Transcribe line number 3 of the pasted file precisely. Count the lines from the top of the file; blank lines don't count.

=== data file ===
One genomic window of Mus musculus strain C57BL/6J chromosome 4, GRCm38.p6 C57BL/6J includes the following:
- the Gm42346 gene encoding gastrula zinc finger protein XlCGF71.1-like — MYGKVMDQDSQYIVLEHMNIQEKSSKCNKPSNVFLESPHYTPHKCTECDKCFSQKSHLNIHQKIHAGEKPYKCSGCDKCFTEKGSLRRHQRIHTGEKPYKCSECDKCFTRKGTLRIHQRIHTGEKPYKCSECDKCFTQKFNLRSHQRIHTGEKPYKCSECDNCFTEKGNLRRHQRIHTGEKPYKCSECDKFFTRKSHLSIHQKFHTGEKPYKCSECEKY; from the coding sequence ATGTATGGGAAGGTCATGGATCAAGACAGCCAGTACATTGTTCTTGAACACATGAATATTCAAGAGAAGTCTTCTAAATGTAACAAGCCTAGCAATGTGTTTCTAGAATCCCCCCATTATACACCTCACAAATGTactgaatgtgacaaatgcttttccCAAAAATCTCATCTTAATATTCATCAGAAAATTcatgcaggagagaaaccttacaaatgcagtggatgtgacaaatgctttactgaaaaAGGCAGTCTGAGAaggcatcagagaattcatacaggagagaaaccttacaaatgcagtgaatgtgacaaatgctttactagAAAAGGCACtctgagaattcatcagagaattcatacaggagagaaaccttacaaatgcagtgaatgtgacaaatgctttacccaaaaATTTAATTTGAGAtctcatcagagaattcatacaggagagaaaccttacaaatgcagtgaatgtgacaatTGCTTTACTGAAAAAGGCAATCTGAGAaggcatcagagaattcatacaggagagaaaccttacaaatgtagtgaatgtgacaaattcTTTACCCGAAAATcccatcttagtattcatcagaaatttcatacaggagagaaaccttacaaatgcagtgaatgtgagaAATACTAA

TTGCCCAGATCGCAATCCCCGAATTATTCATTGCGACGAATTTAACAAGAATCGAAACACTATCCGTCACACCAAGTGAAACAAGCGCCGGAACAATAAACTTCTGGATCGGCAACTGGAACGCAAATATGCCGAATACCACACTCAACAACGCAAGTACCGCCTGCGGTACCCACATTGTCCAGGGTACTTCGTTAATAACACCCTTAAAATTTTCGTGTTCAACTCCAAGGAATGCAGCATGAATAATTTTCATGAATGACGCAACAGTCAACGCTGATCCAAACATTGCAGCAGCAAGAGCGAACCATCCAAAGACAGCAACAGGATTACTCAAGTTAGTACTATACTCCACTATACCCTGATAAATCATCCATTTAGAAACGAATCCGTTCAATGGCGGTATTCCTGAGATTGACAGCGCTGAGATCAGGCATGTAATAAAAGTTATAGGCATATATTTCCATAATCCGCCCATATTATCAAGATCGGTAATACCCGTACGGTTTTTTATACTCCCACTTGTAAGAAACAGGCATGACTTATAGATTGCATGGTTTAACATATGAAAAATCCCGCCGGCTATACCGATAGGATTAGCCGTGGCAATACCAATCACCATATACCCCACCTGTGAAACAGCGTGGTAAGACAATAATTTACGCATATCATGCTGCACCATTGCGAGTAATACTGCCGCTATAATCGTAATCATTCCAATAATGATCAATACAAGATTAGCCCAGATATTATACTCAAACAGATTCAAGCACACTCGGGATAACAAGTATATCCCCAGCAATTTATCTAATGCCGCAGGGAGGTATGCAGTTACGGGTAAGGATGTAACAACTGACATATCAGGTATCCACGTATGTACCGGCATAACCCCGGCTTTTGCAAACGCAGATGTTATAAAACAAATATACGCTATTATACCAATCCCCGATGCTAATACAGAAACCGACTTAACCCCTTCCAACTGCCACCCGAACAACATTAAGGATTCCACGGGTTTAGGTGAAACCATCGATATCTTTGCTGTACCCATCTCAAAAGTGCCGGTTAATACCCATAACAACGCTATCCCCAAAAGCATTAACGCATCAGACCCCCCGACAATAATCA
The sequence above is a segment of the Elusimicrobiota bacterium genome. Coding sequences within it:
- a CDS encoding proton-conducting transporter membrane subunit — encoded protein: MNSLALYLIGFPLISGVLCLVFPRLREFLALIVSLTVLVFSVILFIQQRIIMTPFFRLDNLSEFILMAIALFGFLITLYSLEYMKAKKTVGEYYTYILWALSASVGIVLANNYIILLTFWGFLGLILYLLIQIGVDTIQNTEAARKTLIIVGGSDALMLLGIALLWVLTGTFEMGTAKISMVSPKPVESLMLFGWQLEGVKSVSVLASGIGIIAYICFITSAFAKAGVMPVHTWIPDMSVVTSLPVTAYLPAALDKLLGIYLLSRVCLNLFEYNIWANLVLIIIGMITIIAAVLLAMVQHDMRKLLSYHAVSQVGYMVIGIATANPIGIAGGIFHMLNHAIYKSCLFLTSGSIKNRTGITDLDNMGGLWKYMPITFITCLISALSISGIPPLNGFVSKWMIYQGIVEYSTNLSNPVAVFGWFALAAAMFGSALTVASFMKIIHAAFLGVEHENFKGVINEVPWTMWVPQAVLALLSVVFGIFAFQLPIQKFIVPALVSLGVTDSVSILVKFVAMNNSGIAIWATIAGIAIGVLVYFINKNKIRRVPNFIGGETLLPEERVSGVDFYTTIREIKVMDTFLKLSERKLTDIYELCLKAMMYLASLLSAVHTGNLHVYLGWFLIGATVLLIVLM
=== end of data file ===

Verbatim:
TTGCCCAGATCGCAATCCCCGAATTATTCATTGCGACGAATTTAACAAGAATCGAAACACTATCCGTCACACCAAGTGAAACAAGCGCCGGAACAATAAACTTCTGGATCGGCAACTGGAACGCAAATATGCCGAATACCACACTCAACAACGCAAGTACCGCCTGCGGTACCCACATTGTCCAGGGTACTTCGTTAATAACACCCTTAAAATTTTCGTGTTCAACTCCAAGGAATGCAGCATGAATAATTTTCATGAATGACGCAACAGTCAACGCTGATCCAAACATTGCAGCAGCAAGAGCGAACCATCCAAAGACAGCAACAGGATTACTCAAGTTAGTACTATACTCCACTATACCCTGATAAATCATCCATTTAGAAACGAATCCGTTCAATGGCGGTATTCCTGAGATTGACAGCGCTGAGATCAGGCATGTAATAAAAGTTATAGGCATATATTTCCATAATCCGCCCATATTATCAAGATCGGTAATACCCGTACGGTTTTTTATACTCCCACTTGTAAGAAACAGGCATGACTTATAGATTGCATGGTTTAACATATGAAAAATCCCGCCGGCTATACCGATAGGATTAGCCGTGGCAATACCAATCACCATATACCCCACCTGTGAAACAGCGTGGTAAGACAATAATTTACGCATATCATGCTGCACCATTGCGAGTAATACTGCCGCTATAATCGTAATCATTCCAATAATGATCAATACAAGATTAGCCCAGATATTATACTCAAACAGATTCAAGCACACTCGGGATAACAAGTATATCCCCAGCAATTTATCTAATGCCGCAGGGAGGTATGCAGTTACGGGTAAGGATGTAACAACTGACATATCAGGTATCCACGTATGTACCGGCATAACCCCGGCTTTTGCAAACGCAGATGTTATAAAACAAATATACGCTATTATACCAATCCCCGATGCTAATACAGAAACCGACTTAACCCCTTCCAACTGCCACCCGAACAACATTAAGGATTCCACGGGTTTAGGTGAAACCATCGATATCTTTGCTGTACCCATCTCAAAAGTGCCGGTTAATACCCATAACAACGCTATCCCCAAAAGCATTAACGCATCAGACCCCCCGACAATAATCA